Gingerbread & Sense 3.0

The Flyer doesn't ship with Honeycomb but instead it comes with Android 2.3.3, a solid but not-quite-tablet optimized build of Google's mobile OS. Since the Flyer isn't your traditional tablet however, it actually works reasonably well with Gingerbread.

The UI is pretty smooth and in many cases actually smoother than many Tegra 2 tablets running Honeycomb. With a lower screen resolution (1024 x 600), the Flyer's GPU has less work to do and thus maintains a high (albeit not perfectly smooth) frame rate most of the time. Swiping between home screens is pretty smooth, even web browsing is relatively smooth. The overall experience still isn't quite as stutter-free as iOS, but it's definitely livable if you're ok with a UI that dips below 30 fps.

Gingerbread is partially GPU accelerated which is responsible for the relatively pleasant experience on the Flyer. It's worth pointing out that although Qualcomm wasn't the Gingerbread SoC partner, the port to its hardware seems to work very well.

Android 2.3 is only part of the software story here. The rest comes by way of HTC's Sense UI, version 3 to be exact. It all starts with the lock screen:

By default you get time, date, a giant ring and four application icons. Drag the ring up to unlock the Flyer or if you want to dive straight into Mail, Calendar, web browsing or the camera just drag one of those icons down into the ring. Doing any of the latter will unlock the Flyer and immediately launch you into the selected application. I can't stress enough how simple and cool this feature is, it's a productivity booster and it makes a ton of sense (bad pun, bad).

HTC even lets you customize what apps you can launch from the lock screen, you are limited to four shortcuts however. The only other trick the lock screen will do is display the weather based on your current location. I had problems with the Flyer getting an accurate location lock for weather regularly. Far too often I'd just get an error telling me that weather data couldn't be determined for my location. Forcing an update from the weather widget always fixed the problem however. It seems like HTC might have a bug related to grabbing location data after wake.

Once unlocked Sense 3 looks similar to previous iterations but with some notable enhancements. HTC customized the pulldown Android notification shade. You still get notifications but you also have a tab for quick settings, similar to those available in Honeycomb:

Sense also uses some of the extra screen resolution to include a list of recently used tasks at the top of the pull down shade.

Along the bottom of the screen are five icons, three of which are customizable:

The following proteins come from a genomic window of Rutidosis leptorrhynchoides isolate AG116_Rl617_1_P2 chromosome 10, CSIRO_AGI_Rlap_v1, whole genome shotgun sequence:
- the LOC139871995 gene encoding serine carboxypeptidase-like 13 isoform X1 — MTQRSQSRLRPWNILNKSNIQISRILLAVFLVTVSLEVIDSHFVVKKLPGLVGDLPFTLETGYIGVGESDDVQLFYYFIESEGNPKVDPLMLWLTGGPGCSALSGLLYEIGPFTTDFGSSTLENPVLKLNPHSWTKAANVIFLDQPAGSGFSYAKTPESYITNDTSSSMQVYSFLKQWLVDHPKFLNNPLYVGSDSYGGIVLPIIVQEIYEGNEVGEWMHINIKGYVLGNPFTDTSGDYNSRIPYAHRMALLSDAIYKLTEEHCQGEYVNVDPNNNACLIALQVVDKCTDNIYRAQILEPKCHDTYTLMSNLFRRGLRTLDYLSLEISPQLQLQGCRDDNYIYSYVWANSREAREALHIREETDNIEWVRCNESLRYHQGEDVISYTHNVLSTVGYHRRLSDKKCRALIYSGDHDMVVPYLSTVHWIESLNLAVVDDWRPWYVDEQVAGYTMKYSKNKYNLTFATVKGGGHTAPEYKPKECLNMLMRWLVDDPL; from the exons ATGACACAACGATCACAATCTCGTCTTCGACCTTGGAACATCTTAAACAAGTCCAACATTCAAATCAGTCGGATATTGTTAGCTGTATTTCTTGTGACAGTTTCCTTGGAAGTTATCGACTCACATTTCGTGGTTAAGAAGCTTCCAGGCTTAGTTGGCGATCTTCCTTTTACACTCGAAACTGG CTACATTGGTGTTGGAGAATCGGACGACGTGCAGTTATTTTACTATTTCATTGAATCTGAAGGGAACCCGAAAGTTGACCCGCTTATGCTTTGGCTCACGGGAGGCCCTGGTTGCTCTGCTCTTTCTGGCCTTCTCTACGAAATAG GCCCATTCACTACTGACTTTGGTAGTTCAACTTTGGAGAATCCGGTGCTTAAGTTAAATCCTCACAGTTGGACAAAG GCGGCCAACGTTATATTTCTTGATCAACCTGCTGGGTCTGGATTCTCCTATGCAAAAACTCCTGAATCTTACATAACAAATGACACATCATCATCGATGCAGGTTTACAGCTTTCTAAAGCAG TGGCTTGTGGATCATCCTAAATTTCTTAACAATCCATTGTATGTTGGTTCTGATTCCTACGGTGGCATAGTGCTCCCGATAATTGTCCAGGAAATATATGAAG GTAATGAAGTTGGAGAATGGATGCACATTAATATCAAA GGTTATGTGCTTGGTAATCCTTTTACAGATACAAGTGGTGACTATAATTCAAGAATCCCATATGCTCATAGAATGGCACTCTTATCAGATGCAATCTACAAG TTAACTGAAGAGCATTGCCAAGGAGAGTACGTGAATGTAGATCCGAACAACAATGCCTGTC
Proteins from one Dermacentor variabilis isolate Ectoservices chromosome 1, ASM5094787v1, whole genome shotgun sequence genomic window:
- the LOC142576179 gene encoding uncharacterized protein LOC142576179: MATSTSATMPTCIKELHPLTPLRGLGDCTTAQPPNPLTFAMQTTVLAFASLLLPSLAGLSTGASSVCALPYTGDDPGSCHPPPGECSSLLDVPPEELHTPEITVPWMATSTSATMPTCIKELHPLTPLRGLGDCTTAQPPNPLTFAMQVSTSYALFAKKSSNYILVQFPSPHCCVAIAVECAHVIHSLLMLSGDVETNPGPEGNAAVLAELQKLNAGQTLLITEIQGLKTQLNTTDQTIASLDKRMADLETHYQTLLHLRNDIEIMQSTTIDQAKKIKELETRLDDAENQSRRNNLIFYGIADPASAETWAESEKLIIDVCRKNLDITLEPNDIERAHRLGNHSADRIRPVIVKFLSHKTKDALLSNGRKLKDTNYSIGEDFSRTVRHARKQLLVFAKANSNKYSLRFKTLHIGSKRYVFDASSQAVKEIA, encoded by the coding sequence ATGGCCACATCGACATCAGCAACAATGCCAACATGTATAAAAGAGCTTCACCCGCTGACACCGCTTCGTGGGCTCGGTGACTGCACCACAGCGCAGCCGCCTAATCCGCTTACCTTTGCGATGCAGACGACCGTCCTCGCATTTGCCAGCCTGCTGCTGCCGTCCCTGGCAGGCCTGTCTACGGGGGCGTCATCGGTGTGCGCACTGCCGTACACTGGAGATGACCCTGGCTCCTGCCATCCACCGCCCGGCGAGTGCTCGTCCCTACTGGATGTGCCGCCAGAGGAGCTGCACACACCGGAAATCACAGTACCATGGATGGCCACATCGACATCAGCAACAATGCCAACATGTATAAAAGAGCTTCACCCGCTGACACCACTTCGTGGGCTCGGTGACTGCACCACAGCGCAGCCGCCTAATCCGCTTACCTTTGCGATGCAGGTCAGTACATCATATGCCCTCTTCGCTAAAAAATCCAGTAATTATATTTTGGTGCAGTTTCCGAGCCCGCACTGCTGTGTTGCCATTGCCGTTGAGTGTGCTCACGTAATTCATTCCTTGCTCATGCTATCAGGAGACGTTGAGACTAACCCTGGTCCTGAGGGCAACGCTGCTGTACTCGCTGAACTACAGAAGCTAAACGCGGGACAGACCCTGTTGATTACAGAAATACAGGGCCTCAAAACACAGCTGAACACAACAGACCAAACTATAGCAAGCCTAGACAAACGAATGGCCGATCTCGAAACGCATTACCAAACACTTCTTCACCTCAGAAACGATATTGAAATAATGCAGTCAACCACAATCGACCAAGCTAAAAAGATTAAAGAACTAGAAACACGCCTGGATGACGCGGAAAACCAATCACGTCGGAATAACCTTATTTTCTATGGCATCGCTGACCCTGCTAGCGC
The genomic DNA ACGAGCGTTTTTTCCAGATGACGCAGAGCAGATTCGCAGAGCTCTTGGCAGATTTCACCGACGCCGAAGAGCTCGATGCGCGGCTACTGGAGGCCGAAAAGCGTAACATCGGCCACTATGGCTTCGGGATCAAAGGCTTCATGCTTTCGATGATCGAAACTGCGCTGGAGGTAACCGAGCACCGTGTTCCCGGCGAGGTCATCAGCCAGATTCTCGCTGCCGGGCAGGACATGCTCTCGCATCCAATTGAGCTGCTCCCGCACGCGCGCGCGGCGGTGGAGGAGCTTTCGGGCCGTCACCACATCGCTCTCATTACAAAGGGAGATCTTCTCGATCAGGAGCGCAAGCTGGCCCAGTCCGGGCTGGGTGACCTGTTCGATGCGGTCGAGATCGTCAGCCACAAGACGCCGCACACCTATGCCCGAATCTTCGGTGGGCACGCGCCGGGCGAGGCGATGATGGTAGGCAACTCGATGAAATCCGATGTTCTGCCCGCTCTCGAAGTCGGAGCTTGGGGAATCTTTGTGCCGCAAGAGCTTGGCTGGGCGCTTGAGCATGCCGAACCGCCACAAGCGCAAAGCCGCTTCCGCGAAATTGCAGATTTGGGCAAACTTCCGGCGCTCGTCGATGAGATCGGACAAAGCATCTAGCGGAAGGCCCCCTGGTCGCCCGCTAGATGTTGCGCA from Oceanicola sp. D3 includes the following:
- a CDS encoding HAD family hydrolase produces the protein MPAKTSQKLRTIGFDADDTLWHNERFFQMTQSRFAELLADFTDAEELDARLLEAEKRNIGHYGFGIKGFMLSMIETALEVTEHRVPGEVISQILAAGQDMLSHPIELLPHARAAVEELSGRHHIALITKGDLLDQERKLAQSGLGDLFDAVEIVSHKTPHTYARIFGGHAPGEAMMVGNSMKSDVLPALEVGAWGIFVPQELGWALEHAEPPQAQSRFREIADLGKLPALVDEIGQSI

The two fixed icons are the all-apps and personalize buttons. The remaining three are notes, reader and watch by default but like I said, you can set them to anything else. These five icons remain present on every home screen.

There are eight home screens by default. Tapping the home button will bring up a tiled screen with all eight so you can quickly get to one. Swiping left/right also lets you flip through the home screens. The list is now circular as well, so once you hit the eighth screen you can swipe again to go back to the first one.

What do you put on all of these home screens? Giant widgets of course. Gingerbread may not be tablet optimized, but HTC's widgets sure feel at home on the 7-inch screen. If you want more of a smartphone experience however HTC typically gives you a few versions of each widget each a different size and/or configuration. For example, HTC has three different calendar widgets - the first is a full screen calendar with a list of today's appointments:

The second is just an agenda view, also full screen:

And the third is a smaller widget that just displays the date and next appointment.

HTC lets you preview all widgets and even shows you how the widgets would look in both portrait and landscape mode if you rotate the Flyer in preview mode.

There are widgets for contacts, weather, Twitter, email, Facebook and even a calculator. I'm not normally a fan of Android skins but Sense 3 is actually a productivity boon on the Flyer. This is still Gingerbread so the widgets aren't resizable, although you can scroll within them. The widgets don't always update as frequently as I'd like either. Take the email widget for example.

I often found I'd have new email which was visible in the email app, but it'd take several seconds of pausing at the home screen with the email widget for the updated messages to appear. The whole point of widgets are to give you a quick glance at your data, but having to wait for it to appear goes against that intent. I suspect HTC is trying to minimize background tasks by avoiding updating things super frequently but it'd be nice to be able to control how frequently the widgets updated.